The dark side of fitspo
Fit is the new skinny. At least that’s what hordes of trendy fitspiration posts on Pinterest, Tumblr and Instagram would have you believe.
Fitspiration (fitspo) bills itself as a support movement focused on health and, as the name would suggest, fitness. Typical fitspo content consists of images and slogans supposedly meant to inspire women to live more active, stronger lives. A noble idea, to be sure, but most fitspo is just old-school thinspo disguised with little more than a neon sports bra and a perky can-do attitude.
Thinspo – photos and other materials intended to provide inspiration for thinness and/or anorexia nervosa as a lifestyle choice – has been forced into the dark corners of the internet. Instagram made headlines last year when it followed the lead of Pinterest and Tumblr in banning images that, according to their guidelines, “promote or glorify self-harm,” and encourage “anorexia, bulimia or other eating disorders.”
Instagram enforces this ban by making hashtags like #thinspiration, #thinspo and #proanorexica unsearchable. Other hashtags that promote “skinniness” may not be banned but come with a warning that refers users to nationaleatingdisorders.org.
#Ana is one of the few “pro-skinny” hashtags still searchable on Instagram (though it comes with the standard warning and mental health redirect). A comparison of the #ana feed to the #fitspo feed turns up some uncanny, disturbing similarities.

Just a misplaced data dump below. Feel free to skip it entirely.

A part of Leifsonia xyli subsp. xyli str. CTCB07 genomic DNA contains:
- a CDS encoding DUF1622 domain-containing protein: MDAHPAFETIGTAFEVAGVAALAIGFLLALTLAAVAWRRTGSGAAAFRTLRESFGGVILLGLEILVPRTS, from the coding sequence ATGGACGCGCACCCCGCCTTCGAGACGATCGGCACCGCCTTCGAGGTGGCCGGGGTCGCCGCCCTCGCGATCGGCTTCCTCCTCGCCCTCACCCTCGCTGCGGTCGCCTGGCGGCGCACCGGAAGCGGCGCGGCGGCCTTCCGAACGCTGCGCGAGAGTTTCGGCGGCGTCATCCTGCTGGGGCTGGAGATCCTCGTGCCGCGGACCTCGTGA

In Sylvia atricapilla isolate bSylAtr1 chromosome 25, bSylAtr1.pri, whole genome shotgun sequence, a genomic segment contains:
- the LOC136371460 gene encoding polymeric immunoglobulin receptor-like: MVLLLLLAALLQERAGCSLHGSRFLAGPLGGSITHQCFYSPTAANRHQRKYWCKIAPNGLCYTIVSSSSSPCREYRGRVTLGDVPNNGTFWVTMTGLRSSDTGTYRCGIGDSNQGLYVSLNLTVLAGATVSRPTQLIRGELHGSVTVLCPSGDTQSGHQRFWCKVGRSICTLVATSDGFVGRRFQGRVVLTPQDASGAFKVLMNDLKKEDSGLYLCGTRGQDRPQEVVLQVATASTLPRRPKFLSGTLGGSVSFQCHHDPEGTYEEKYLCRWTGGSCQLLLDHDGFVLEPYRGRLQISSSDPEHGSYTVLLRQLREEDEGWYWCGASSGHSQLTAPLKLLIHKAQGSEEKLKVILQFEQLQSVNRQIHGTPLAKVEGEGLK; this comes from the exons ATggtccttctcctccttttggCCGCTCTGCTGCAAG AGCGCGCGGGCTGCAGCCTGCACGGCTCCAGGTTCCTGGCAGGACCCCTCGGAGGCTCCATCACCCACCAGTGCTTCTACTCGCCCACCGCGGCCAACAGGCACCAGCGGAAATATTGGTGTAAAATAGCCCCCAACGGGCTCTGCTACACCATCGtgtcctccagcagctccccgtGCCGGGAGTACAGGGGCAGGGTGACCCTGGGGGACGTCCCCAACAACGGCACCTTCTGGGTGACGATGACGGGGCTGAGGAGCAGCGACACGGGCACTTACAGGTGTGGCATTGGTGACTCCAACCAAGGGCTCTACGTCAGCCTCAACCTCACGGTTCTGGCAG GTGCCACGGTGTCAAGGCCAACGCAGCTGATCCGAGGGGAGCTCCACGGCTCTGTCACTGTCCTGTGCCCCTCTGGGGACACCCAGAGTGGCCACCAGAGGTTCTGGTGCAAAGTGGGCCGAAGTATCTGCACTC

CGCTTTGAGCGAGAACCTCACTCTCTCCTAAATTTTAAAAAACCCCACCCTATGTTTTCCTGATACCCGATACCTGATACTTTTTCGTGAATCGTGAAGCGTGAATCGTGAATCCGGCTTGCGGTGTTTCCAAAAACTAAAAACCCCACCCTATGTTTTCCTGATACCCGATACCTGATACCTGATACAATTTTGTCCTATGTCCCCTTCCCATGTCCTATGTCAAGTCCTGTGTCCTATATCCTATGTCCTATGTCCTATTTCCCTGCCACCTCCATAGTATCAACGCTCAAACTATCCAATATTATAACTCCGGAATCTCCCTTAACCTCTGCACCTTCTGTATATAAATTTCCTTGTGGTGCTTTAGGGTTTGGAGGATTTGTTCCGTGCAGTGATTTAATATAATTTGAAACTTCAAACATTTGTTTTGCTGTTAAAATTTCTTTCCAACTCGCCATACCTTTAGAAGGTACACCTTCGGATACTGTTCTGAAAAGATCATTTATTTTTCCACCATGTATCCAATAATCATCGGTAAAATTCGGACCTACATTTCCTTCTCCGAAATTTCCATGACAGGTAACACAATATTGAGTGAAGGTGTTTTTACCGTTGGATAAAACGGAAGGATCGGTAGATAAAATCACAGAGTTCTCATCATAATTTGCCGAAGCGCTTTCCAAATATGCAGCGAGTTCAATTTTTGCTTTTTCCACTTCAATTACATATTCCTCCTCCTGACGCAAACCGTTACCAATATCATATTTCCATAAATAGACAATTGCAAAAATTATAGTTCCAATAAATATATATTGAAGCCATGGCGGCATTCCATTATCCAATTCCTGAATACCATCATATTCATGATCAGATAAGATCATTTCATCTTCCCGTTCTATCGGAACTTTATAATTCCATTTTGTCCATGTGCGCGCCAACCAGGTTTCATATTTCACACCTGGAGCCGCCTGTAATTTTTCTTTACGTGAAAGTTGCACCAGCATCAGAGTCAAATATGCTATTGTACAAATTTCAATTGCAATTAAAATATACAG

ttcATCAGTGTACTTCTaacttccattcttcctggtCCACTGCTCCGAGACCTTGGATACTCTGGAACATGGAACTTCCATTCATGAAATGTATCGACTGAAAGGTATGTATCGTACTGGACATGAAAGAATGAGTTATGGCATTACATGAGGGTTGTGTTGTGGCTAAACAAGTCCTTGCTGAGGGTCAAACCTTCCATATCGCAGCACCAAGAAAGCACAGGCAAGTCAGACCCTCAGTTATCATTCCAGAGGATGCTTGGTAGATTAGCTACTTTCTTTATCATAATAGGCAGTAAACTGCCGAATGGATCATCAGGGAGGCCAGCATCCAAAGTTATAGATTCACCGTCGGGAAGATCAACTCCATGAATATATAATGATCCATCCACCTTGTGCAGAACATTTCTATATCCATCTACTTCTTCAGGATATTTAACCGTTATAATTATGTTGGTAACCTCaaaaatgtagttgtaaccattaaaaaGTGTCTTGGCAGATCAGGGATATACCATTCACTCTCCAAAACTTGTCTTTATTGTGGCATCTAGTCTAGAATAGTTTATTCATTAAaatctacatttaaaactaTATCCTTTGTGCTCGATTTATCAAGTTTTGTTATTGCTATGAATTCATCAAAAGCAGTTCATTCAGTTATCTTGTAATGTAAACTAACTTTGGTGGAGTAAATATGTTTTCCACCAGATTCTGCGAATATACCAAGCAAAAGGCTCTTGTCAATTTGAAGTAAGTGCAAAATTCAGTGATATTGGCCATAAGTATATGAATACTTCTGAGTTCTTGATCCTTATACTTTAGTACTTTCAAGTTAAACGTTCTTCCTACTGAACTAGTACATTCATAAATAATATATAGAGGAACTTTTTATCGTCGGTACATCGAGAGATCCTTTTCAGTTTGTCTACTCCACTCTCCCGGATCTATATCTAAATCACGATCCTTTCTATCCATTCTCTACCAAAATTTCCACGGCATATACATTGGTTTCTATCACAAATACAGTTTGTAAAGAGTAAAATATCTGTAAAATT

Whereas a search for #ana turns up a motivational poster that reads, “I want to be so thin that people whisper how skinny I’ve gotten behind my back,” the friendlier #fitspo produces one that proclaims, “Do it for the ‘Holy shit, you got hot.’”
Another #fitspo post reads, “Nothing tastes as good as being fit feels,” an ever-so-slight deviation on the infamous Kate Moss “Nothing tastes as good as skinny feels” quote that became thinspo gospel.
Beyond the slogans, most fitspo includes photos of impossibly thin bodies. These images, masquerading as healthy motivation, praise the now trending “thigh gap” as proof of hard work and dedication. Pretty young white girls reign supreme, and some have become bona fide lifestyle icons with lucrative brand partnerships, interviews in major fashion magazines and, thanks to this season’s sportswear trend, contracts to design their own lines of workout clothes.
While ana posts have undeniably dark undertones – images of flat stomachs (even the filters applied to these are darker and grainier) mixed with ones that depict self-harm – the fitspo thread is bright and bubbly. It’s also consistently more highly sexualized and male-gazey (perhaps why social media’s mostly male execs are more comfortable with these images).
Twisted but upbeat, fitspo has become even more delusional than its predecessor that shall not be searched.
Disturbingly, it’s also become highly commoditized by brands both corporate and personal. The fitspo they produce purports to empower women, but actually serves to make extreme thinness and cookie-cutter beauty more palatable for mass consumption.
There’s a terrible irony in prettifying disordered thinking caused by an insatiable need to look perfect. Unfortunately, the fashion industry is all too eager to jump on this bandwagon, casting pin-thin models to walk runways and star in editorials that are “sportswear-inspired.” Too often, the women we see staring back at us from magazines and ads don’t look fit in these clothes; they look sick, too weak to compete in the very sports that supposedly inspired their outfits.
It was with this in mind that we decided to cast Helen for our very own sportswear-inspired spread. In her 60s, she is a strong, fit, naturally beautiful woman. I think the images we captured are far more inspiring to women of all ages than those of yet another underage-looking, size-zero model.
*This post was originally published in NOW Magazine